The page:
نارضایتی از بدن، تعامل در رفتار تغییر بدن و تاثیرات اجتماعی فرهنگی بر تصویر بدن در نوجوانان چینی
|کد مقاله||سال انتشار||مقاله انگلیسی||ترجمه فارسی||تعداد کلمات|
|36379||2010||9 صفحه PDF||سفارش دهید||محاسبه نشده|
Publisher : Elsevier - Science Direct (الزویر - ساینس دایرکت)
Journal : Body Image, Volume 7, Issue 2, March 2010, Pages 156–164
Body dissatisfaction and body image disorders are becoming increasingly prevalent in developing non-Western countries such as China, but there is a lack of research examining the sociocultural factors that in other contexts have been associated with these problems. The current study investigated body dissatisfaction, engagement in body change behaviors, and sociocultural pressures on body image, and the relationships between these variables among 517 adolescent males (N = 219) and females (N = 298) in China. Females reported greater body dissatisfaction than males, and males reported using strategies to increase their muscle bulk more often than females. Males reported pressure from a variety of sociocultural sources to increase their muscles or weight, while females reported pressure from the media to lose weight. For males body dissatisfaction was predicted by pressure from peers to increase their muscle bulk, while for females pressure to lose weight from peers, adult relatives, and the media was likely to increase body dissatisfaction. Pressure from the media and adult relatives was also predictive of body change behaviors in both males and females. The findings are discussed in relation to previous research in both Western and non-Western contexts.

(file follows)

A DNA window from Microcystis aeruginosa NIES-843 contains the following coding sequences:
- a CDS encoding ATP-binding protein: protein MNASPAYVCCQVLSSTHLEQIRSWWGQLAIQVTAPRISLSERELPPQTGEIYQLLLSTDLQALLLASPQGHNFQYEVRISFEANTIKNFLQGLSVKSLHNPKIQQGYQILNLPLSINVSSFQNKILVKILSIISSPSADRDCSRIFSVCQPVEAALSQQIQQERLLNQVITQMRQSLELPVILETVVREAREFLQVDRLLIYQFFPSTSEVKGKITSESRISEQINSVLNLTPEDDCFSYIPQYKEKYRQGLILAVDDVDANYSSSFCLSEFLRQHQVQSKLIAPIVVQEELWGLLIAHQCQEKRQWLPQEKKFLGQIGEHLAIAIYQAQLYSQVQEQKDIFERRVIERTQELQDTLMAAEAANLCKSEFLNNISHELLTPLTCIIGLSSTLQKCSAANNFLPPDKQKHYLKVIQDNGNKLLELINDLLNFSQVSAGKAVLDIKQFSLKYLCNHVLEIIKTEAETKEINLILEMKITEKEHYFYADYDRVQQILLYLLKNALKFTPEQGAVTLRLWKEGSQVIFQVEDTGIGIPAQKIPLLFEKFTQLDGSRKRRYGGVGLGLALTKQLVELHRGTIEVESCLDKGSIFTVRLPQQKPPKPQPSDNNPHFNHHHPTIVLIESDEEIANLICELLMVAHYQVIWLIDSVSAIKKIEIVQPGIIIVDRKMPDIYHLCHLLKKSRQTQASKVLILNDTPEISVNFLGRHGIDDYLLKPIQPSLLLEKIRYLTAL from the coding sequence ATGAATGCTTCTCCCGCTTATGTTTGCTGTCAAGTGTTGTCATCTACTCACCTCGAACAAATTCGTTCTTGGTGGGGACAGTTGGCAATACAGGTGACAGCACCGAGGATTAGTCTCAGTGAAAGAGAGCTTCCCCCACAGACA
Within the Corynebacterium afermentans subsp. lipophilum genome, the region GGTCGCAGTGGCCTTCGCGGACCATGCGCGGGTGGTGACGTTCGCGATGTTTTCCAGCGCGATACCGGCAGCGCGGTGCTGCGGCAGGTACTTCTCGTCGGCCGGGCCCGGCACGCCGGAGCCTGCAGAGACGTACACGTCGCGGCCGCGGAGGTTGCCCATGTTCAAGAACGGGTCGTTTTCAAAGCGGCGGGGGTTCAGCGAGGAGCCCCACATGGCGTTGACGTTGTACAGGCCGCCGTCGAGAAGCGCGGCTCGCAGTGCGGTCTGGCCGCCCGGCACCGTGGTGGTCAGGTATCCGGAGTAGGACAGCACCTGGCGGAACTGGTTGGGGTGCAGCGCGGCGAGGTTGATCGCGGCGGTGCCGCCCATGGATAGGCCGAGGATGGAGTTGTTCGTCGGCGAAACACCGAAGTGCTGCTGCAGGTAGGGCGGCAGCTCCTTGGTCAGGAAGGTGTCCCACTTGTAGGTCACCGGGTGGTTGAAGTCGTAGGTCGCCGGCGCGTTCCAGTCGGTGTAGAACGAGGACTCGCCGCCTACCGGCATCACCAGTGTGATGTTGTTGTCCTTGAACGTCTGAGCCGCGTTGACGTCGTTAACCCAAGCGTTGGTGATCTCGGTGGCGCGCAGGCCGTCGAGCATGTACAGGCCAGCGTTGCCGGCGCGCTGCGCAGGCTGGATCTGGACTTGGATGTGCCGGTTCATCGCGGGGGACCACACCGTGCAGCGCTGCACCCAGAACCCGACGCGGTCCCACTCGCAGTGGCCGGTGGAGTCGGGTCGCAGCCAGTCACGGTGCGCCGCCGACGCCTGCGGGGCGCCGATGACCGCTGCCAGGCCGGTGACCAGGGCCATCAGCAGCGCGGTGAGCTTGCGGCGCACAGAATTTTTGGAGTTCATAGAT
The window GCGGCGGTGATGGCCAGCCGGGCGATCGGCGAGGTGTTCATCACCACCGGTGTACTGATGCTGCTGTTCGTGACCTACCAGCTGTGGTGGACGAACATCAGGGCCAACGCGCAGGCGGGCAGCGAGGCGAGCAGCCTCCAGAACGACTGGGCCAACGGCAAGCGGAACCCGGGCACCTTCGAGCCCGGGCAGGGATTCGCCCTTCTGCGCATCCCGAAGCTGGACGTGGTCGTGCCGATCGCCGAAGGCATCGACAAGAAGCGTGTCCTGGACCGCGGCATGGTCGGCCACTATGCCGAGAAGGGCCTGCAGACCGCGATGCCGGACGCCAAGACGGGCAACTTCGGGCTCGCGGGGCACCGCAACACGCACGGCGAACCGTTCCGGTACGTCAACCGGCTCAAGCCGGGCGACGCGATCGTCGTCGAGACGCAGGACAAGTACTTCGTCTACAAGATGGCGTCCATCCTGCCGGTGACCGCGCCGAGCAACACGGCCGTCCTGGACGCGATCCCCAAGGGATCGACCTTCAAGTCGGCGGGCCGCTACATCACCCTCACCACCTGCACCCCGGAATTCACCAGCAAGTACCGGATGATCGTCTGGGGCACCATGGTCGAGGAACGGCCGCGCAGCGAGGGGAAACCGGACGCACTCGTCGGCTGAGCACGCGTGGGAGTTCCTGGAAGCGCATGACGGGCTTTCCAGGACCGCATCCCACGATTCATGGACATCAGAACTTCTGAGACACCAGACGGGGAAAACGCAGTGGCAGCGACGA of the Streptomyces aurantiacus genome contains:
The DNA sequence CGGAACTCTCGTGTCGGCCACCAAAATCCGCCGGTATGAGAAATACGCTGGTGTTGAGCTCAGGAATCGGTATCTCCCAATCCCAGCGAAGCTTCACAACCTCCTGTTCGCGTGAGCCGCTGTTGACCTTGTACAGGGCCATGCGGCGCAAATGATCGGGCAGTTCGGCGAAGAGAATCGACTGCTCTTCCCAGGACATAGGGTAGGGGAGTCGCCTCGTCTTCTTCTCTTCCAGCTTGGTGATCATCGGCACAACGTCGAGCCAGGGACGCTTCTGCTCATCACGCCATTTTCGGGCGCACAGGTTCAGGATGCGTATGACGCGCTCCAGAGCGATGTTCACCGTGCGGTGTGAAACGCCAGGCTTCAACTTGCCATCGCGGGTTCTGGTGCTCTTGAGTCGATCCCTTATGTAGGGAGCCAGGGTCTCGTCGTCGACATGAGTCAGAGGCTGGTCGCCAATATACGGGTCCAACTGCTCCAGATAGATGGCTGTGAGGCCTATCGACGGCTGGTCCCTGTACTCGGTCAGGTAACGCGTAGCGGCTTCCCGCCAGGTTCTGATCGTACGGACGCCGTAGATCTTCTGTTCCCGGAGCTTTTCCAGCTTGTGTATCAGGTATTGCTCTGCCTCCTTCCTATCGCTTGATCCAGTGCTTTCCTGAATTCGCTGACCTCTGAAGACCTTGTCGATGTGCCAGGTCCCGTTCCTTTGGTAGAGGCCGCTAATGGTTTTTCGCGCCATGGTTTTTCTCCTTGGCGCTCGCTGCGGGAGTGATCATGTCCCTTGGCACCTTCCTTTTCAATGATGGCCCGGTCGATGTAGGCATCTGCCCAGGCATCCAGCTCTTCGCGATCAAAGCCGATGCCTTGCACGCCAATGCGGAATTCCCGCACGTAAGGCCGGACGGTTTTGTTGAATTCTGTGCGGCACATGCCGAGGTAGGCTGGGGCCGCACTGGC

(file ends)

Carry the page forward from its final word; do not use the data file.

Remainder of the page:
Body image disturbance and disordered eating have typically been seen as problems affecting women living in developed Western countries, and for this reason research has tended to focus on Western female populations (Kennedy, Templeton, Gandhi, & Gorzalka, 2004). Recent reports however, have shown an increase in body dissatisfaction and disordered eating in non-Western countries such as Japan (Pike & Borovoy, 2004), Malaysia (Mellor, Ricciardelli, McCabe, Yeow, Daliza, & Binti Mohd Hapidzal, 2009), China (Chan and Owens, 2005, Chen and Jackson, 2008 and Ma, 2007) and Fiji (Ricciardelli et al., 2007a and Ricciardelli et al., 2007b). In a large survey study on body image involving over 9000 Chinese children, Li, Hu, Ma, Wu, and Ma (2005) found that rates of body dissatisfaction were comparable to those reported in Western populations. Among the children classified as healthy weight only 46.5% of boys and 43.0% of girls were satisfied with their bodies, and preferences for thinner bodies increased with age (Li et al., 2005). In a recent study of 2103 young people living in China, Chen and Jackson (2008) found that 2.3% of their participants met the full DSM-IV criteria for an eating disorder or an eating disorder not otherwise specified (EDNOS). Lee and Lee (2000) believe a further 3–10% of Chinese females may suffer from disordered eating at a subclinical level. Less is known about body image disturbances and body change behaviors of Chinese males; for instance, are Chinese males influenced by the drive for muscularity that is increasingly evident among Western males or do they aspire to traditional cultural ideas of masculinity? The current study aims to investigate levels of body dissatisfaction and engagement in body change behaviors to reduce weight, gain weight and increase muscle bulk among adolescent males and females living in China.